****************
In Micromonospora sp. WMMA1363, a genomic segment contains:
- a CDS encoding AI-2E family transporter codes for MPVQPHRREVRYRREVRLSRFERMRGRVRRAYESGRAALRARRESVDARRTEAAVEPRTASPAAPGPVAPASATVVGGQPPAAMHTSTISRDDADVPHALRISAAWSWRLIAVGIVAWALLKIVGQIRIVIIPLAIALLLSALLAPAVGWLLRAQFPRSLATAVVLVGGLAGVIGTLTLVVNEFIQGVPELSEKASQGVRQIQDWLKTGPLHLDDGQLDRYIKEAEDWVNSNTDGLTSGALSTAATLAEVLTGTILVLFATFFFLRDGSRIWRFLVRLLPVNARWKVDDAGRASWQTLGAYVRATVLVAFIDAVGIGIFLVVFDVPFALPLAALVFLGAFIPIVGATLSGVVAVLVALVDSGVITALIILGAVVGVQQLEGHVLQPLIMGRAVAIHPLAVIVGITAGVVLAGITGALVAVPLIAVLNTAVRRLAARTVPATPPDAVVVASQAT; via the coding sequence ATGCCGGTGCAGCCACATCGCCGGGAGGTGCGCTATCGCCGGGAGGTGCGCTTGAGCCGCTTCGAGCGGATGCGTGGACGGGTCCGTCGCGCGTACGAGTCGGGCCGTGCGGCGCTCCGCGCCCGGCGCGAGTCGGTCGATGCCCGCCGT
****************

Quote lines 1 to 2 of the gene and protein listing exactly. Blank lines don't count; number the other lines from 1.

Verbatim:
In Micromonospora sp. WMMA1363, a genomic segment contains:
- a CDS encoding AI-2E family transporter codes for MPVQPHRREVRYRREVRLSRFERMRGRVRRAYESGRAALRARRESVDARRTEAAVEPRTASPAAPGPVAPASATVVGGQPPAAMHTSTISRDDADVPHALRISAAWSWRLIAVGIVAWALLKIVGQIRIVIIPLAIALLLSALLAPAVGWLLRAQFPRSLATAVVLVGGLAGVIGTLTLVVNEFIQGVPELSEKASQGVRQIQDWLKTGPLHLDDGQLDRYIKEAEDWVNSNTDGLTSGALSTAATLAEVLTGTILVLFATFFFLRDGSRIWRFLVRLLPVNARWKVDDAGRASWQTLGAYVRATVLVAFIDAVGIGIFLVVFDVPFALPLAALVFLGAFIPIVGATLSGVVAVLVALVDSGVITALIILGAVVGVQQLEGHVLQPLIMGRAVAIHPLAVIVGITAGVVLAGITGALVAVPLIAVLNTAVRRLAARTVPATPPDAVVVASQAT; via the coding sequence ATGCCGGTGCAGCCACATCGCCGGGAGGTGCGCTATCGCCGGGAGGTGCGCTTGAGCCGCTTCGAGCGGATGCGTGGACGGGTCCGTCGCGCGTACGAGTCGGGCCGTGCGGCGCTCCGCGCCCGGCGCGAGTCGGTCGATGCCCGCCGT